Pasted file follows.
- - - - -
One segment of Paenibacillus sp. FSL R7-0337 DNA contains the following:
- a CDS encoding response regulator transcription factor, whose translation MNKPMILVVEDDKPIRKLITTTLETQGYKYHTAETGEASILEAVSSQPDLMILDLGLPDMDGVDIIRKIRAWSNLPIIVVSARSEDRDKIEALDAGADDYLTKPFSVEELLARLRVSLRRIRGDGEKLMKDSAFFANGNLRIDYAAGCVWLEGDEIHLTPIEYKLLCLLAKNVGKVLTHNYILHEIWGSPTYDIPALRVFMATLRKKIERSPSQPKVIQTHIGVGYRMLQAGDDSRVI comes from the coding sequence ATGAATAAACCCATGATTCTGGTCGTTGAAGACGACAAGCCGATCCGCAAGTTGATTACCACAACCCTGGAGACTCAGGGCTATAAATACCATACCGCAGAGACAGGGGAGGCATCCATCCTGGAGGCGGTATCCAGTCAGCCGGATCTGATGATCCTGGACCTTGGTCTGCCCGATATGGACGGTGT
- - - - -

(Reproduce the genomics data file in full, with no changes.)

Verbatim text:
One segment of Paenibacillus sp. FSL R7-0337 DNA contains the following:
- a CDS encoding response regulator transcription factor, whose translation MNKPMILVVEDDKPIRKLITTTLETQGYKYHTAETGEASILEAVSSQPDLMILDLGLPDMDGVDIIRKIRAWSNLPIIVVSARSEDRDKIEALDAGADDYLTKPFSVEELLARLRVSLRRIRGDGEKLMKDSAFFANGNLRIDYAAGCVWLEGDEIHLTPIEYKLLCLLAKNVGKVLTHNYILHEIWGSPTYDIPALRVFMATLRKKIERSPSQPKVIQTHIGVGYRMLQAGDDSRVI comes from the coding sequence ATGAATAAACCCATGATTCTGGTCGTTGAAGACGACAAGCCGATCCGCAAGTTGATTACCACAACCCTGGAGACTCAGGGCTATAAATACCATACCGCAGAGACAGGGGAGGCATCCATCCTGGAGGCGGTATCCAGTCAGCCGGATCTGATGATCCTGGACCTTGGTCTGCCCGATATGGACGGTGT